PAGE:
Fact or fiction? Nature stories going viral due to COVID-19

Nick Watkins
Apr 7, 2020

While we’ve been locked away in isolation thanks to COVID-19, viral nature stories from around the world have been sweeping social media.

Mother Nature has indeed been given some much-needed breathing space, and with so much doom and gloom around at the moment we’re thirsty for some good news, but should we believe everything that we’re seeing online?

Ever the opportunists, online pranksters have been using this time to trick people into believing phony nature stories of wildlife flourishing. There have been pictures of swans and fish in the Venice canals, lions loose in the city, and elephants lost in fields.

Here, we’ve broken down what COVID-19 nature stories are real and what’s just, well, fake news.

FACT: Clear skies over China

Less air travel, less cars on the road and less demand for oil has seen greenhouse gas emissions dip, as much as 25% in the last month in places such as China – the world’s largest carbon emitter. Experts have warned however that the amount of energy being used by people at home is likely to rise significantly, increasing a household’s carbon footprint.

FICTION: Elephants partying in Yunnan, China

The story went that because people were stuck inside these free-roaming elephants had a little too much to eat and drink in a village in Yunnan, China before falling asleep in a tea plantation. A great story, but one that was ultimately debunked by experts. Shame.

FACT: Gazelles roaming the streets in Jebel Ali

Nature stories, like the gazelle roaming the streets of Dubai have been plentiful

The reem gazelle is hard to spot in Dubai, unless there is no people around it seems. Despite their dwindling numbers, the majestic animal has been spotted freely roaming the streets in Jebel Ali, presumably on the hunt for food. It’s a rare sight indeed, with the species having been officially declared vulnerable by the International Union for Conservation.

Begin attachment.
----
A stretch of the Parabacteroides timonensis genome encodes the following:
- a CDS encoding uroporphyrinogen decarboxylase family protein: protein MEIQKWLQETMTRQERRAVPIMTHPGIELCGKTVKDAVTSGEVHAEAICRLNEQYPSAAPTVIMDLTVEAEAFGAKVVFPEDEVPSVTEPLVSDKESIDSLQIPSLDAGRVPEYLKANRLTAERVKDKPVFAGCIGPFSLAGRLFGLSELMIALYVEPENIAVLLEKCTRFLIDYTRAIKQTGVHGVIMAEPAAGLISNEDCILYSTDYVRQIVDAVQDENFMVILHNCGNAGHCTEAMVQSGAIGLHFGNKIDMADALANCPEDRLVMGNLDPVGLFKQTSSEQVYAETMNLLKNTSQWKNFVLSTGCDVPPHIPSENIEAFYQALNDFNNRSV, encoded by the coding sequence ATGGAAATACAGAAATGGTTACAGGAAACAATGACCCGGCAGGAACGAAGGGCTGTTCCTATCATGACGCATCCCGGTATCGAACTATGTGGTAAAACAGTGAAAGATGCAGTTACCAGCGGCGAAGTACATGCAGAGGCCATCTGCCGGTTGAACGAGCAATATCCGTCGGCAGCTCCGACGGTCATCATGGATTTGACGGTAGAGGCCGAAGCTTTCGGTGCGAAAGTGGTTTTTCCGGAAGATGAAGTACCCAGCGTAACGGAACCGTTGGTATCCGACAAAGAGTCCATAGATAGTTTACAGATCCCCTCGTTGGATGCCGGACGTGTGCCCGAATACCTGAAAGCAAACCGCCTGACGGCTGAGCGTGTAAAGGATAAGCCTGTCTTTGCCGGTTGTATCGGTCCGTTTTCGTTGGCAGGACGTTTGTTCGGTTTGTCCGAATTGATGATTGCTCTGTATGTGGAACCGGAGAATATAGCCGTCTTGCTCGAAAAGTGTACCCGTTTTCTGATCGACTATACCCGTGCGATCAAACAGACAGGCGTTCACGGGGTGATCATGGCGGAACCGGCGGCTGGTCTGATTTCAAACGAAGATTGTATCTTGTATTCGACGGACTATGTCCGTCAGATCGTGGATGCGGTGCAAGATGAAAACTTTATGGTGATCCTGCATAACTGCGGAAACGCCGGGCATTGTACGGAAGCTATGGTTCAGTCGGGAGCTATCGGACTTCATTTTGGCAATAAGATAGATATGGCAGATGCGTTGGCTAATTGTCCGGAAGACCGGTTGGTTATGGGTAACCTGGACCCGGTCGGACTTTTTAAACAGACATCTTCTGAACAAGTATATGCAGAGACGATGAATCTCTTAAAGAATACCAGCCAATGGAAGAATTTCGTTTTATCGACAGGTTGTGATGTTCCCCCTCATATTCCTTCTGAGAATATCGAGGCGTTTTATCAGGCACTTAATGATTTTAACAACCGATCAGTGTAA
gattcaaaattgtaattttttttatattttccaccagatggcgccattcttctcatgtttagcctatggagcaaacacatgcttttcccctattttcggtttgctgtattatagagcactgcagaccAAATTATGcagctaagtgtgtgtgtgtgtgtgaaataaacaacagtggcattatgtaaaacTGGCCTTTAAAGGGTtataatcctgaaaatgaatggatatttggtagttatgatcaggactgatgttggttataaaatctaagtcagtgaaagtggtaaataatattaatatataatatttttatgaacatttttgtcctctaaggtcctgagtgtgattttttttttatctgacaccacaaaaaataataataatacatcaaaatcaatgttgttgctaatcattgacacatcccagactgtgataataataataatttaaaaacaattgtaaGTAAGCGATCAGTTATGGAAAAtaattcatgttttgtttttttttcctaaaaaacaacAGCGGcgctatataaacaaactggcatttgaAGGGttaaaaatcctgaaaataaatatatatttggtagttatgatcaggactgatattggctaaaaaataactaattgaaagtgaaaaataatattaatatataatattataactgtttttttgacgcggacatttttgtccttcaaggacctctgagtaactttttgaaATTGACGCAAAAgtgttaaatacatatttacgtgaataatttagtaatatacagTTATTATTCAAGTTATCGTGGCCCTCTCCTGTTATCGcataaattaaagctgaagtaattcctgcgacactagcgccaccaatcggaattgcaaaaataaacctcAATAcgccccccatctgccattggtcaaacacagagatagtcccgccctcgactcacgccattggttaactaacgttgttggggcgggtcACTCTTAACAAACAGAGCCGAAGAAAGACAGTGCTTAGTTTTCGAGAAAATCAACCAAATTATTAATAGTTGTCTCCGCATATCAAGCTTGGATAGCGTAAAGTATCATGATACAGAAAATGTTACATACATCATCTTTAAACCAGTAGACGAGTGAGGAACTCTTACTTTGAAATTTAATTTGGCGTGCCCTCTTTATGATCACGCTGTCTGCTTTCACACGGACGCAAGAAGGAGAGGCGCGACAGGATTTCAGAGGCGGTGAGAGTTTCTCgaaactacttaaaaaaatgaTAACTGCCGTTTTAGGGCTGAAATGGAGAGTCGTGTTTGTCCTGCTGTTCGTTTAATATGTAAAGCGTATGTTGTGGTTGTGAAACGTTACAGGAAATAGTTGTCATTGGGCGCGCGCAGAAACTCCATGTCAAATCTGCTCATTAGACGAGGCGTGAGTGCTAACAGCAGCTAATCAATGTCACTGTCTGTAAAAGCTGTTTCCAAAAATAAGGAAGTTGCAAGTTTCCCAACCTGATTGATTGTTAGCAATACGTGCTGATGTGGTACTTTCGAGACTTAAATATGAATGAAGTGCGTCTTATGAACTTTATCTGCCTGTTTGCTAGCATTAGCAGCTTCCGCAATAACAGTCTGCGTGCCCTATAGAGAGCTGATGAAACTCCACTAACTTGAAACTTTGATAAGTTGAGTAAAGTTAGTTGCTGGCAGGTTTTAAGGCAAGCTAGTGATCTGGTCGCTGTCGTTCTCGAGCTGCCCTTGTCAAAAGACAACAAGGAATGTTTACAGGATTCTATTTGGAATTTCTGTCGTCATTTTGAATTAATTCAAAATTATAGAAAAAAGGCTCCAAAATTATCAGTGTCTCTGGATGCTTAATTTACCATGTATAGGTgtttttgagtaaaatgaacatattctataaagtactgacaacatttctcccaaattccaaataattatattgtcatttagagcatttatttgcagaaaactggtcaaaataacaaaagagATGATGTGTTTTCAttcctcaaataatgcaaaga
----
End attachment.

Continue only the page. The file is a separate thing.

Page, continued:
FICTION: Russia unleashing 500 lions in the street

Some strange things go on in Russia, so much so that people actually believed the ‘breaking news’ that over 500 lions had been set loose on the street to ensure people were staying off the streets during the pandemic. Ludicrous, we know, but this Photoshopped picture was retweeted over 8,000 times on Twitter (and liked over 40,000 times) including by Lord Sugar to his 5.3 million followers. No wonder fake nature stories travel so fast.

FACT: Oman cownose rays in Marina & Business Bay

Yes it’s true, the waters of both Dubai Marina and Business Bay have been awash with the wildlife including a visit from the Oman cownose ray. Often found swimming in the Atlantic and the Caribbean, the Rhinoptera bonasus have been filmed by passers-by as they enjoy the boat-less waterways during lockdown. The creatures swim in circles to unearth food on the seabed.

FICTION: Swans returning to Venice

There have been a few rumours going around about nature and Venice, and while we’d love them all to be true sadly they’re not. Let’s start with reports of swans returning to the water, which isn’t exactly true. You see, swans can often be found swanning around in the canals of nearby Burano, which is where the photos were actually taken. So while it’s great news that they’re there having a great time, it’s not got anything to do with COVID-19.

FACT: Clear canals in Venice

Thankfully this one is real, with hundreds of canal boats and motorboat taxies now moored, the famous waterways of Venice have had a chance to breathe and the clarity of the water has improved immensely. Fish have been enjoying the downtime and can now be seen from the pathways, which isn’t always the case. A family of ducks have even made a nest along the canal, something almost impossible for them to do a few weeks ago.

FICTION: Dolphins in Venice canals

We’re in Venice again! This time it’s dolphins that have taken to the canals to enjoy the sights with no tourists getting in the way. Sadly, like the swans, it’s not true. Despite a post of twitter going absolutely viral, claiming to be in Venice, the footage was in fact taken in Sardinia, which if you’re wondering, is about a 13-hour drive away, which the dolphins have decided is too far.

Keep that wanderlust alive and explore more travel tips and inspiration from World Traveller Middle East. For those seeking the latest health updates regarding coronavirus, ensure that you are consuming information from an official source